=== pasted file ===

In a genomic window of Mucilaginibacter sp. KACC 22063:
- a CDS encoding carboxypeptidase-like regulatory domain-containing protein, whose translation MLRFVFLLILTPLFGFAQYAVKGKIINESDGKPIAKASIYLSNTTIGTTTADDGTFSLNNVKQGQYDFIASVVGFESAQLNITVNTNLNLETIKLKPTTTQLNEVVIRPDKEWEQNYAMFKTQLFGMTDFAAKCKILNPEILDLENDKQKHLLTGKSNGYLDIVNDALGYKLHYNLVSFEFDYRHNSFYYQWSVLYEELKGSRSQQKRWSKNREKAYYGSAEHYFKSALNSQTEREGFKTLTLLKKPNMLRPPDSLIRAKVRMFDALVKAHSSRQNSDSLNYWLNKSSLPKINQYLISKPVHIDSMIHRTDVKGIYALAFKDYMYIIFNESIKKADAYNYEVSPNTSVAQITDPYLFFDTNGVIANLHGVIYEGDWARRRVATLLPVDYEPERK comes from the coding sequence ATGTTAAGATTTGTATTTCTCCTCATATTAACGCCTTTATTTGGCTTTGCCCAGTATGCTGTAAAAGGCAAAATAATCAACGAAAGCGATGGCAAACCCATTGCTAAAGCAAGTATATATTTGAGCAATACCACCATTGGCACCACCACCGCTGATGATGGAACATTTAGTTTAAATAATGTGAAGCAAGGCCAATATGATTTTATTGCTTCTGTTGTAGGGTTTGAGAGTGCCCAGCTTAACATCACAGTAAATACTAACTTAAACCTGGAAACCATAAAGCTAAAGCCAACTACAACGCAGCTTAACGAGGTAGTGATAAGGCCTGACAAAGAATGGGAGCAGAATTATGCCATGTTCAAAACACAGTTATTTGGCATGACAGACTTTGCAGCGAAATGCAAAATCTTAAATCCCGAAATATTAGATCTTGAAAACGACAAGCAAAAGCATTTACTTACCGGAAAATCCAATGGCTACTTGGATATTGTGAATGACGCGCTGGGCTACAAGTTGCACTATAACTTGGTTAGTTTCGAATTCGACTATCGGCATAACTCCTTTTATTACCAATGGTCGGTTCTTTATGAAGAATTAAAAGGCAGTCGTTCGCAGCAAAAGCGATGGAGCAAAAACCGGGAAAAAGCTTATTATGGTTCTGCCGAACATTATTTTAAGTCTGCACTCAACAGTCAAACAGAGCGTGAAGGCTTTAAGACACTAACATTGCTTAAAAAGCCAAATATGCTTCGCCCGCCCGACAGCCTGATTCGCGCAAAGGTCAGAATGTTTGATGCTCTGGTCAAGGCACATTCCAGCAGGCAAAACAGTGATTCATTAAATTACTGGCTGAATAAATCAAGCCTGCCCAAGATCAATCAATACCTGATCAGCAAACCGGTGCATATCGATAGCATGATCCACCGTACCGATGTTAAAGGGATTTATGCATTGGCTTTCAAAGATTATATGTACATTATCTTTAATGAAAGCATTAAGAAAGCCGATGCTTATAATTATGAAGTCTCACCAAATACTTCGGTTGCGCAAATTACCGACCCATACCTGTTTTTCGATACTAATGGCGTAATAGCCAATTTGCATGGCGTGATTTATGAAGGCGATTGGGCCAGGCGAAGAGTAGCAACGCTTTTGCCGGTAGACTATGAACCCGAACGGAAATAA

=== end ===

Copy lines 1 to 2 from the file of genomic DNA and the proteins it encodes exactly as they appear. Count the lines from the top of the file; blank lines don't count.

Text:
In a genomic window of Mucilaginibacter sp. KACC 22063:
- a CDS encoding carboxypeptidase-like regulatory domain-containing protein, whose translation MLRFVFLLILTPLFGFAQYAVKGKIINESDGKPIAKASIYLSNTTIGTTTADDGTFSLNNVKQGQYDFIASVVGFESAQLNITVNTNLNLETIKLKPTTTQLNEVVIRPDKEWEQNYAMFKTQLFGMTDFAAKCKILNPEILDLENDKQKHLLTGKSNGYLDIVNDALGYKLHYNLVSFEFDYRHNSFYYQWSVLYEELKGSRSQQKRWSKNREKAYYGSAEHYFKSALNSQTEREGFKTLTLLKKPNMLRPPDSLIRAKVRMFDALVKAHSSRQNSDSLNYWLNKSSLPKINQYLISKPVHIDSMIHRTDVKGIYALAFKDYMYIIFNESIKKADAYNYEVSPNTSVAQITDPYLFFDTNGVIANLHGVIYEGDWARRRVATLLPVDYEPERK comes from the coding sequence ATGTTAAGATTTGTATTTCTCCTCATATTAACGCCTTTATTTGGCTTTGCCCAGTATGCTGTAAAAGGCAAAATAATCAACGAAAGCGATGGCAAACCCATTGCTAAAGCAAGTATATATTTGAGCAATACCACCATTGGCACCACCACCGCTGATGATGGAACATTTAGTTTAAATAATGTGAAGCAAGGCCAATATGATTTTATTGCTTCTGTTGTAGGGTTTGAGAGTGCCCAGCTTAACATCACAGTAAATACTAACTTAAACCTGGAAACCATAAAGCTAAAGCCAACTACAACGCAGCTTAACGAGGTAGTGATAAGGCCTGACAAAGAATGGGAGCAGAATTATGCCATGTTCAAAACACAGTTATTTGGCATGACAGACTTTGCAGCGAAATGCAAAATCTTAAATCCCGAAATATTAGATCTTGAAAACGACAAGCAAAAGCATTTACTTACCGGAAAATCCAATGGCTACTTGGATATTGTGAATGACGCGCTGGGCTACAAGTTGCACTATAACTTGGTTAGTTTCGAATTCGACTATCGGCATAACTCCTTTTATTACCAATGGTCGGTTCTTTATGAAGAATTAAAAGGCAGTCGTTCGCAGCAAAAGCGATGGAGCAAAAACCGGGAAAAAGCTTATTATGGTTCTGCCGAACATTATTTTAAGTCTGCACTCAACAGTCAAACAGAGCGTGAAGGCTTTAAGACACTAACATTGCTTAAAAAGCCAAATATGCTTCGCCCGCCCGACAGCCTGATTCGCGCAAAGGTCAGAATGTTTGATGCTCTGGTCAAGGCACATTCCAGCAGGCAAAACAGTGATTCATTAAATTACTGGCTGAATAAATCAAGCCTGCCCAAGATCAATCAATACCTGATCAGCAAACCGGTGCATATCGATAGCATGATCCACCGTACCGATGTTAAAGGGATTTATGCATTGGCTTTCAAAGATTATATGTACATTATCTTTAATGAAAGCATTAAGAAAGCCGATGCTTATAATTATGAAGTCTCACCAAATACTTCGGTTGCGCAAATTACCGACCCATACCTGTTTTTCGATACTAATGGCGTAATAGCCAATTTGCATGGCGTGATTTATGAAGGCGATTGGGCCAGGCGAAGAGTAGCAACGCTTTTGCCGGTAGACTATGAACCCGAACGGAAATAA